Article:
G20 meeting targets an additional 2% economic growth

Meeting of G20 finance ministers and bankers The meeting brought together leading finance ministers and bankers

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Financial leaders from the 20 biggest economies have set a goal of generating $2 trillion (£1.2 trillion) in extra output over the next five years.

During that period they aim to boost the gross domestic product of G20 countries by 2% above the levels currently expected.

It is hoped the move will create tens of million of new jobs.

The goal was announced at the Group of 20 weekend meeting in Sydney. The main G20 meeting is in Brisbane in November.

'Unprecedented'

US Treasury Secretary Jacob Lew said the agreement was essential for "turning the next page'' in the global economic recovery.

"G20 members have spoken clearly: boosting growth and demand tops the global economic agenda," he said in a statement.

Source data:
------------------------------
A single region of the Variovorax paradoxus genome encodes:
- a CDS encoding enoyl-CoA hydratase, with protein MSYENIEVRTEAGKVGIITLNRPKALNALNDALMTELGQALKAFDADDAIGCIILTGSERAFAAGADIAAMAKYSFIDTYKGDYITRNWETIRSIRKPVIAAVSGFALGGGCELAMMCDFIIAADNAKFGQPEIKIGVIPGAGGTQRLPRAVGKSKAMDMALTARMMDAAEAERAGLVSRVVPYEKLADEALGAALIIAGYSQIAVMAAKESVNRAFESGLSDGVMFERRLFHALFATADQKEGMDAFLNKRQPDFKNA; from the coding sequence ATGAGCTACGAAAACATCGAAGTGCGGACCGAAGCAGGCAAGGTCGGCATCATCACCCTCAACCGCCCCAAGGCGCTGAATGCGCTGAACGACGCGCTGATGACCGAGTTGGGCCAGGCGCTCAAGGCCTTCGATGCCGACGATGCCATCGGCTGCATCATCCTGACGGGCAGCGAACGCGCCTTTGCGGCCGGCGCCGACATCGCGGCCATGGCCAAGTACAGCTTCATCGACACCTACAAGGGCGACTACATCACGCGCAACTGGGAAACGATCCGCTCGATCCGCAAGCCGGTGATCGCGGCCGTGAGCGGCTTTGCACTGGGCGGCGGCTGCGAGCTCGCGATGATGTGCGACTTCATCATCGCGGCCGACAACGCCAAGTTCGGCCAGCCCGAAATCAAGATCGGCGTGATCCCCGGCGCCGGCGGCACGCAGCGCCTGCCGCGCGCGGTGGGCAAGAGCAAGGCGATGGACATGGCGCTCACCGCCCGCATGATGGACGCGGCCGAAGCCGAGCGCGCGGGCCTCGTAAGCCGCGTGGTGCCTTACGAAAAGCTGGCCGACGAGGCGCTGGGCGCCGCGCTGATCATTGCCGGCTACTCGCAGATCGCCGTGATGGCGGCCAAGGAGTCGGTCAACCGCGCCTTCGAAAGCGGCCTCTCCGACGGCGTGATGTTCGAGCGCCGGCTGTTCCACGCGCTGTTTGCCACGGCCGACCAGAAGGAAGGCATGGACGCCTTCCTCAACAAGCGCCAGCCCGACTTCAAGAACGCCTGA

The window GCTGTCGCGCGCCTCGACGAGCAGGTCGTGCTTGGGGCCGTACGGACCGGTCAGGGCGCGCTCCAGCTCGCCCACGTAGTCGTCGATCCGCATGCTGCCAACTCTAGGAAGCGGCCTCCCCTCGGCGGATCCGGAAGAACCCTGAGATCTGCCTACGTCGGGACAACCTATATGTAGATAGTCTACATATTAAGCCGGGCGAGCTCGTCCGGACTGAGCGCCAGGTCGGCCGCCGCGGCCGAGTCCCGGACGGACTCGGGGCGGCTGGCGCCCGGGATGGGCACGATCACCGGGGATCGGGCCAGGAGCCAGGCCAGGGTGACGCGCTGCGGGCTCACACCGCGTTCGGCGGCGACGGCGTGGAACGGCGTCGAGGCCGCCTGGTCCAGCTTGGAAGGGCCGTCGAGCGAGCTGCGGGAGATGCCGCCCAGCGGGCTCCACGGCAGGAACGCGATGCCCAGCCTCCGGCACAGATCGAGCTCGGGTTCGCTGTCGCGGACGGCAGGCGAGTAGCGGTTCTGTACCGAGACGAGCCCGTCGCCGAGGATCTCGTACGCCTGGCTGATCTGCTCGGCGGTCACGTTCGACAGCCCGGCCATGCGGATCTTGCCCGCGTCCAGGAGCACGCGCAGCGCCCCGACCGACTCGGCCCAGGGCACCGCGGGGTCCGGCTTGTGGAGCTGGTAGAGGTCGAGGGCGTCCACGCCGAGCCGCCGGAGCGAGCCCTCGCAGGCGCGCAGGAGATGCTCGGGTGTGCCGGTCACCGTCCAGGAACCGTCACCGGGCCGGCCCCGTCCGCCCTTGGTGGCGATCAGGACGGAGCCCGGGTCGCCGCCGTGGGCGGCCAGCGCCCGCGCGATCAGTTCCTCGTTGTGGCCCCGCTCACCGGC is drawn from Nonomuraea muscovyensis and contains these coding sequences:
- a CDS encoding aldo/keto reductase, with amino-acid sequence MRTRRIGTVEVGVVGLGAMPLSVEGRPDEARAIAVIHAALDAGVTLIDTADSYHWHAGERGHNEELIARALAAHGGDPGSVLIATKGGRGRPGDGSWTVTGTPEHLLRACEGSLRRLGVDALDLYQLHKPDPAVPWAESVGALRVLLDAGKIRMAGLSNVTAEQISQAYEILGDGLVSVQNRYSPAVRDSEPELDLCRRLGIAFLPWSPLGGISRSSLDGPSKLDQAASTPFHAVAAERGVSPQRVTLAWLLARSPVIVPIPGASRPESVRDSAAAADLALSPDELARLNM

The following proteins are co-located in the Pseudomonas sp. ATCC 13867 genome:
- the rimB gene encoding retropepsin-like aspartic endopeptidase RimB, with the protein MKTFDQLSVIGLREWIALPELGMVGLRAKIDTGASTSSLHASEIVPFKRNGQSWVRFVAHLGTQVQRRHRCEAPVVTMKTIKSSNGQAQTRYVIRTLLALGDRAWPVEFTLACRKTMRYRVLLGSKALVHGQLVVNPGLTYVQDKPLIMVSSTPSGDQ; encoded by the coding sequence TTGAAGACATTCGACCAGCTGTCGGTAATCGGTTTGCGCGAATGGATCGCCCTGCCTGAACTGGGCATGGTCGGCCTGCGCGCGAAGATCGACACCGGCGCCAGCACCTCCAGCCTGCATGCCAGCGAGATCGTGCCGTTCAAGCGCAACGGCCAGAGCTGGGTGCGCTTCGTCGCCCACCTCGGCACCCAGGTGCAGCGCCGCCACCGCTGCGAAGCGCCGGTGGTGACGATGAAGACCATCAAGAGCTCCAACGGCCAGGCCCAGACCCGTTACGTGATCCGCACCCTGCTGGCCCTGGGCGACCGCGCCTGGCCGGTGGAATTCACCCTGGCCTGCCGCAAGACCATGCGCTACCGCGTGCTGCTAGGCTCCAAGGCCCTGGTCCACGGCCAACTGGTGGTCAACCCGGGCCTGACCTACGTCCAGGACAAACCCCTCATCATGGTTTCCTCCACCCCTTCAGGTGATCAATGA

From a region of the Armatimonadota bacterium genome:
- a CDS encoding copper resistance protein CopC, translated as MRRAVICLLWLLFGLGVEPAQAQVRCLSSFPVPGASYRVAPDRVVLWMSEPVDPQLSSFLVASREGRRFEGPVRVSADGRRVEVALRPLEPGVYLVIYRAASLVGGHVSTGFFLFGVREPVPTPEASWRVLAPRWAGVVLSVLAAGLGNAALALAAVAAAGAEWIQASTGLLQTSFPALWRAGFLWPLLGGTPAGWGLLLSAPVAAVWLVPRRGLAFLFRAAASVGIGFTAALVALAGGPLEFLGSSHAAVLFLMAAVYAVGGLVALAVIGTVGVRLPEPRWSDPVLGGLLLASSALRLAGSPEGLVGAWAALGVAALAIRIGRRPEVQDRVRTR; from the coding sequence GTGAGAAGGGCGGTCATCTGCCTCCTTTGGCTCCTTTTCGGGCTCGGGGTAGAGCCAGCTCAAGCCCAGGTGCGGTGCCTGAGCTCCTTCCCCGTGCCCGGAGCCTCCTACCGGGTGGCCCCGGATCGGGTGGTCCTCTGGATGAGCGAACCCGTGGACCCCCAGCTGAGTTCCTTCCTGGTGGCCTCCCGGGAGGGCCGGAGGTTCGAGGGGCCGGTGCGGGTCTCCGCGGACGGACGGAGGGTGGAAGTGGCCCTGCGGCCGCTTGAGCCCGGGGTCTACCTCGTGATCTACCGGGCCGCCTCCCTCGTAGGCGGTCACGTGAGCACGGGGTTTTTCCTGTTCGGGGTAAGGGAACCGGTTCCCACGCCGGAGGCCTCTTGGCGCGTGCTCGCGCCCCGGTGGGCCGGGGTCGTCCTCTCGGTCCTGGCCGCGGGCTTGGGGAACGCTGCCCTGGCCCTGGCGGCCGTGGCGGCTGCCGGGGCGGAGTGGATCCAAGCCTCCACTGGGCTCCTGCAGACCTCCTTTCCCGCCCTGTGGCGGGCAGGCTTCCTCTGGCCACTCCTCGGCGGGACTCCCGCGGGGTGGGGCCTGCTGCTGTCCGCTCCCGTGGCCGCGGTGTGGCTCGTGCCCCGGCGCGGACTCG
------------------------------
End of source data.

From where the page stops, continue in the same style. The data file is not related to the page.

And Australian Treasurer Joe Hockey heralded the announcement from finance ministers and central bankers as being "unprecedented".

He added: "We are putting a number to it for the first time - putting a real number to what we are trying to achieve."

The communiqué from the group, which represents about 85% of the global economy, also said they would take concrete action to increase investment and employment.

The G20 major industrialised nations include the US as well as emerging economies such as Saudi Arabia and China.

Each country will now present a detailed growth strategy to the G20 November summit.

Tax issues

Another topic discussed at this weekend's meeting was the need to develop stricter rules on cross-border taxation.

Profit shifting by firms away from high tax nations to lower taxation regimes has sparked public and political fury in the UK and US.

Firms in the spotlight have included Starbucks, Google, Apple and Amazon.

The G20 has now come up with a set of common standards for sharing bank account information across borders.

An automatic exchange of information among G20 members will take effect by the end of 2015.

"Some multinational companies aren't paying their fair share of tax anywhere," said Australian Finance Minister Joe Hockey. "We want a global response."

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